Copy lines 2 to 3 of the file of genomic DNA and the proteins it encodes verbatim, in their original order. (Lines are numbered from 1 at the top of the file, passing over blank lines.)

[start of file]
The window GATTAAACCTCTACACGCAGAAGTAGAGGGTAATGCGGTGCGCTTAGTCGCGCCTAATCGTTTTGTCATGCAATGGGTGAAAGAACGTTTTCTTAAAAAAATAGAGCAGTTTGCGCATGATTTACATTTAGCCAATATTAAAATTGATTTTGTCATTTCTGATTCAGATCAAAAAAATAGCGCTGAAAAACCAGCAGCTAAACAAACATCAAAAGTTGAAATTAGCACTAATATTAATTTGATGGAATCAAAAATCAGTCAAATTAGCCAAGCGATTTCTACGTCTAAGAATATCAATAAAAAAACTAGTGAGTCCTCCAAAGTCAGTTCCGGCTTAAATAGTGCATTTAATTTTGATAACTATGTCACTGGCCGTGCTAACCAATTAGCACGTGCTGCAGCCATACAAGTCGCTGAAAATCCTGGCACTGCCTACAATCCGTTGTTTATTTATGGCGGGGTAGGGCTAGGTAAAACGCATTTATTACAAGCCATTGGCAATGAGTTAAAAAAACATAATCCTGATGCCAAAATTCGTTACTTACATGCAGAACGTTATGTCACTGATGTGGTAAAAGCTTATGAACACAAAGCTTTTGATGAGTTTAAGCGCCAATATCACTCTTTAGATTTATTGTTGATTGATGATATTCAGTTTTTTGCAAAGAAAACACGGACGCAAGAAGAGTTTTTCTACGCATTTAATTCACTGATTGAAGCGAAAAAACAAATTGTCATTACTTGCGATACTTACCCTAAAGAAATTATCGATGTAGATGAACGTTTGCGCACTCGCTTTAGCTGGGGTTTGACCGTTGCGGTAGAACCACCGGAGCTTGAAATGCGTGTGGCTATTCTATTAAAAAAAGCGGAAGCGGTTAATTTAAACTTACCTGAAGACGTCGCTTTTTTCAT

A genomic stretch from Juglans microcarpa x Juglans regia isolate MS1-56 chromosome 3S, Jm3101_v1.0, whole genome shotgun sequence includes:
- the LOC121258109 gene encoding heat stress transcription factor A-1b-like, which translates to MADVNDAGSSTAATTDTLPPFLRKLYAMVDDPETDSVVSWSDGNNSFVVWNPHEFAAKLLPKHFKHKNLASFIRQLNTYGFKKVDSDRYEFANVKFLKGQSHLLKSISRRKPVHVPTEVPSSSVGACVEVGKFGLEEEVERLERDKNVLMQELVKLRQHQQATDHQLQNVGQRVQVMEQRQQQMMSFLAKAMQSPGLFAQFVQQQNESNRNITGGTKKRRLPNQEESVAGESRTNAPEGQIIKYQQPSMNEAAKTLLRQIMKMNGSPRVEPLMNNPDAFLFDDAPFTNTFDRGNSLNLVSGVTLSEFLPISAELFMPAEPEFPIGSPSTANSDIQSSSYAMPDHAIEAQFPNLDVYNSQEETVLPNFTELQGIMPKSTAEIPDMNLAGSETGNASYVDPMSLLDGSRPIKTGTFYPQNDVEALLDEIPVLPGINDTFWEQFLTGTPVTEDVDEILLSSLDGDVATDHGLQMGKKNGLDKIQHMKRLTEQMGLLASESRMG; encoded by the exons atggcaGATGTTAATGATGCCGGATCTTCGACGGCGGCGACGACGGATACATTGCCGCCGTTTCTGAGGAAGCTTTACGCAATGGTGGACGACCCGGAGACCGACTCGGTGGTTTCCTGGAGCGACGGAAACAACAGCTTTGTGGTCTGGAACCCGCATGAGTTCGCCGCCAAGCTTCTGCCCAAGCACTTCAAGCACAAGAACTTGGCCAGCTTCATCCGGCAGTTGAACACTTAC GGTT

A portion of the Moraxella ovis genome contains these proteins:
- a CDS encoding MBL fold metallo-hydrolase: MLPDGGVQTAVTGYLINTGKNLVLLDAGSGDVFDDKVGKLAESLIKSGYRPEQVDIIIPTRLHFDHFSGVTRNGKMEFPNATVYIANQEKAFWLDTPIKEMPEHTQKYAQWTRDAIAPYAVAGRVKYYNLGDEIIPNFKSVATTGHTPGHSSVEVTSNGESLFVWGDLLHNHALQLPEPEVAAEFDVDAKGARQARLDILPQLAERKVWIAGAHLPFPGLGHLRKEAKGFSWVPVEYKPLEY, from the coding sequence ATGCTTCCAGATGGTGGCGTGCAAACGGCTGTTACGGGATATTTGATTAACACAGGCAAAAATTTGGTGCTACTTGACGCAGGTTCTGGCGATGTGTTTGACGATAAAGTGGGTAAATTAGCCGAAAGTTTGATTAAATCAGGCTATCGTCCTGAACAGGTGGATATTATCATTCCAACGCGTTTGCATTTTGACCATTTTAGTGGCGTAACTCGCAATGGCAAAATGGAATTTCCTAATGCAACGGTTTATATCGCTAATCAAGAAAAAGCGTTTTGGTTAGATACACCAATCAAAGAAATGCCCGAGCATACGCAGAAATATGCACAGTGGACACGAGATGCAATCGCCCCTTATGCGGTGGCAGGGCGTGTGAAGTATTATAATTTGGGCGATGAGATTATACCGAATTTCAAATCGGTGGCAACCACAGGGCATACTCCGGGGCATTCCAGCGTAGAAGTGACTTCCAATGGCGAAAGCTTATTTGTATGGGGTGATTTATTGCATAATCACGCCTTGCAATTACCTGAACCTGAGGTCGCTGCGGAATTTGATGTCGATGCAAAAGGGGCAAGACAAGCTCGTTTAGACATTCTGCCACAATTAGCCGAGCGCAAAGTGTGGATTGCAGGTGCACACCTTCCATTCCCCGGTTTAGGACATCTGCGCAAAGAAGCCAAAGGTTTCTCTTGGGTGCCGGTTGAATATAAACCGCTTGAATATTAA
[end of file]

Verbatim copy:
A genomic stretch from Juglans microcarpa x Juglans regia isolate MS1-56 chromosome 3S, Jm3101_v1.0, whole genome shotgun sequence includes:
- the LOC121258109 gene encoding heat stress transcription factor A-1b-like, which translates to MADVNDAGSSTAATTDTLPPFLRKLYAMVDDPETDSVVSWSDGNNSFVVWNPHEFAAKLLPKHFKHKNLASFIRQLNTYGFKKVDSDRYEFANVKFLKGQSHLLKSISRRKPVHVPTEVPSSSVGACVEVGKFGLEEEVERLERDKNVLMQELVKLRQHQQATDHQLQNVGQRVQVMEQRQQQMMSFLAKAMQSPGLFAQFVQQQNESNRNITGGTKKRRLPNQEESVAGESRTNAPEGQIIKYQQPSMNEAAKTLLRQIMKMNGSPRVEPLMNNPDAFLFDDAPFTNTFDRGNSLNLVSGVTLSEFLPISAELFMPAEPEFPIGSPSTANSDIQSSSYAMPDHAIEAQFPNLDVYNSQEETVLPNFTELQGIMPKSTAEIPDMNLAGSETGNASYVDPMSLLDGSRPIKTGTFYPQNDVEALLDEIPVLPGINDTFWEQFLTGTPVTEDVDEILLSSLDGDVATDHGLQMGKKNGLDKIQHMKRLTEQMGLLASESRMG; encoded by the exons atggcaGATGTTAATGATGCCGGATCTTCGACGGCGGCGACGACGGATACATTGCCGCCGTTTCTGAGGAAGCTTTACGCAATGGTGGACGACCCGGAGACCGACTCGGTGGTTTCCTGGAGCGACGGAAACAACAGCTTTGTGGTCTGGAACCCGCATGAGTTCGCCGCCAAGCTTCTGCCCAAGCACTTCAAGCACAAGAACTTGGCCAGCTTCATCCGGCAGTTGAACACTTAC GGTT